In: Matatu
Author: Shunichi Ueno

True Blood is an American television drama series based on The Southern Vampire Mysteries series of novels by Charlaine Harris. The series centres on the adventures of Sookie Stackhouse, a telepathic waitress who encounters a strange new supernatural world. Her everyday life becomes full of events that involve vampires and werewolves and shape-shifters; events she could never have dreamed of that can be compared with Dorothy’s journey to the Emerald City with the Scarecrow, the Tin Woodman and the Cowardly Lion in The Wonderful Wizard of Oz. As opposed to traditional fairy tale heroines, Sookie and Dorothy not only protect themselves but also help solve the male characters’ problems. Why are Dorothy and Sookie endowed with such an enterprising spirit and self-reliance? In a common plot where Dorothy and Sookie commit murder, they insist that the murder is an accident. Sookie looks back at the incident and says, ‘It wasn’t self-defence. You know how they say in the heat of the moment, that people don’t have time to think?’ And when The Wizard of Oz tells Dorothy, ‘You were strong enough to kill the Wicked Witch of the East’, Dorothy simply replies, ‘That just happened. I could not help it’. Although Sookie and Dorothy’s characteristics can be explained according to the ‘Final Girl’ or ‘Supergirls’ theory, from the Zen viewpoint, they become Zen masters. Both go in and out through their senses in each moment of their daily lives and they do not depend on worldly things, such as wealth, power and reputation. However, they inwardly feel the presence of something of the highest value, beyond time and social position. Instead of becoming tragic heroines, Dorothy and Sookie start walking again down the yellow brick road in their minds as brave, fearless, active American heroines and Zen masters.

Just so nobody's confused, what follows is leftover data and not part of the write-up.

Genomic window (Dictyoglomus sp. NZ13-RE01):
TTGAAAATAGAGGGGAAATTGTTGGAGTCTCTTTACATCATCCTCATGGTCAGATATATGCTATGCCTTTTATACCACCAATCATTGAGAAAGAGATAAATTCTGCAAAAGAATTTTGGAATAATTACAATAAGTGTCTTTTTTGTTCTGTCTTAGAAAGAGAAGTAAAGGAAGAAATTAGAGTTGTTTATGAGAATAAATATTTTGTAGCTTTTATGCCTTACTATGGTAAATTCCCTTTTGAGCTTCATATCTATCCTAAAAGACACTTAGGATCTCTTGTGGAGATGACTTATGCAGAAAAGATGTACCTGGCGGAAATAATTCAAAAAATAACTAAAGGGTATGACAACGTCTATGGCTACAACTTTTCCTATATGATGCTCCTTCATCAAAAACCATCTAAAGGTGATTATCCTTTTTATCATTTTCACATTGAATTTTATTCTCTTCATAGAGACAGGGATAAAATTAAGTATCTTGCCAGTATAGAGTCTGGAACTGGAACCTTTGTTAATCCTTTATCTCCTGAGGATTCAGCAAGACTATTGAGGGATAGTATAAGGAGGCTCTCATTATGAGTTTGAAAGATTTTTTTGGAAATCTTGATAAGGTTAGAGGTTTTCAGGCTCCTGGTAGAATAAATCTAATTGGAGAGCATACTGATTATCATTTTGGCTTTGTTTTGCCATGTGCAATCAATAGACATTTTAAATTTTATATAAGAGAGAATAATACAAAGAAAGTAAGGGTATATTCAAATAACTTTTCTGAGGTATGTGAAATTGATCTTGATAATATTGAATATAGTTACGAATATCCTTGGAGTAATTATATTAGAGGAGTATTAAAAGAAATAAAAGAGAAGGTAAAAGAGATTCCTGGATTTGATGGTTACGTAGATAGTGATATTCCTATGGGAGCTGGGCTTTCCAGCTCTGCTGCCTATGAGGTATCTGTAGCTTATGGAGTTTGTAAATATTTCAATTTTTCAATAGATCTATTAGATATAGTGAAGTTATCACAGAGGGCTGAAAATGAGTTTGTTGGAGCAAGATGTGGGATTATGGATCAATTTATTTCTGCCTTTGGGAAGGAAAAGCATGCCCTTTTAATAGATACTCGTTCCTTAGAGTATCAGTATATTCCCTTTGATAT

In: The Practice of Narrative: Storytelling in a Global Context
Author: Ingrid Bertrand